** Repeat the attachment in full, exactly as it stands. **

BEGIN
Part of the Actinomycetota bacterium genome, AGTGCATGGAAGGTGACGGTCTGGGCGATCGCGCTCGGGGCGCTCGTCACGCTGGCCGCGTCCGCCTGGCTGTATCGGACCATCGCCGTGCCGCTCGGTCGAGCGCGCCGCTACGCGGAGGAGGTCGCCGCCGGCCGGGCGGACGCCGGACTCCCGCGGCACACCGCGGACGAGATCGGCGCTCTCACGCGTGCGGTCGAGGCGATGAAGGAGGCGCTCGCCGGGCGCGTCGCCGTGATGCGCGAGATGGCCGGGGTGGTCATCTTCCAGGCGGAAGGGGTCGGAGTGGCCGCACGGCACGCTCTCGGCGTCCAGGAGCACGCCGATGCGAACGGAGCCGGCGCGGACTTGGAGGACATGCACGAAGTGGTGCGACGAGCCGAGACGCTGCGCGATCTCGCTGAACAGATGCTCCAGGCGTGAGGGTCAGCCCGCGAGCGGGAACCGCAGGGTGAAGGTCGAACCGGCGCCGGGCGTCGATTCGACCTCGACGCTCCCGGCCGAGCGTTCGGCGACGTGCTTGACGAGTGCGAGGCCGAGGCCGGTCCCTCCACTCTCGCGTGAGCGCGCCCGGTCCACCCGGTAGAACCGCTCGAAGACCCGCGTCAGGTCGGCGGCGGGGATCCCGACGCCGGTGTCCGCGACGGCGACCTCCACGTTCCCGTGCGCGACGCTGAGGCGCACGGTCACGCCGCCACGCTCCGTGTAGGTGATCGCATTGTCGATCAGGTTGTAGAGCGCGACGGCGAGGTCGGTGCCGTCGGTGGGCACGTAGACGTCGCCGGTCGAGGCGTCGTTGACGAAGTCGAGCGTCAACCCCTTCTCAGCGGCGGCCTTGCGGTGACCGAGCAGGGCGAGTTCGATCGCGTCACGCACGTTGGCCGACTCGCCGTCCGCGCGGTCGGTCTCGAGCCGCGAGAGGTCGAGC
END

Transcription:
Part of the Actinomycetota bacterium genome, AGTGCATGGAAGGTGACGGTCTGGGCGATCGCGCTCGGGGCGCTCGTCACGCTGGCCGCGTCCGCCTGGCTGTATCGGACCATCGCCGTGCCGCTCGGTCGAGCGCGCCGCTACGCGGAGGAGGTCGCCGCCGGCCGGGCGGACGCCGGACTCCCGCGGCACACCGCGGACGAGATCGGCGCTCTCACGCGTGCGGTCGAGGCGATGAAGGAGGCGCTCGCCGGGCGCGTCGCCGTGATGCGCGAGATGGCCGGGGTGGTCATCTTCCAGGCGGAAGGGGTCGGAGTGGCCGCACGGCACGCTCTCGGCGTCCAGGAGCACGCCGATGCGAACGGAGCCGGCGCGGACTTGGAGGACATGCACGAAGTGGTGCGACGAGCCGAGACGCTGCGCGATCTCGCTGAACAGATGCTCCAGGCGTGAGGGTCAGCCCGCGAGCGGGAACCGCAGGGTGAAGGTCGAACCGGCGCCGGGCGTCGATTCGACCTCGACGCTCCCGGCCGAGCGTTCGGCGACGTGCTTGACGAGTGCGAGGCCGAGGCCGGTCCCTCCACTCTCGCGTGAGCGCGCCCGGTCCACCCGGTAGAACCGCTCGAAGACCCGCGTCAGGTCGGCGGCGGGGATCCCGACGCCGGTGTCCGCGACGGCGACCTCCACGTTCCCGTGCGCGACGCTGAGGCGCACGGTCACGCCGCCACGCTCCGTGTAGGTGATCGCATTGTCGATCAGGTTGTAGAGCGCGACGGCGAGGTCGGTGCCGTCGGTGGGCACGTAGACGTCGCCGGTCGAGGCGTCGTTGACGAAGTCGAGCGTCAACCCCTTCTCAGCGGCGGCCTTGCGGTGACCGAGCAGGGCGAGTTCGATCGCGTCACGCACGTTGGCCGACTCGCCGTCCGCGCGGTCGGTCTCGAGCCGCGAGAGGTCGAGC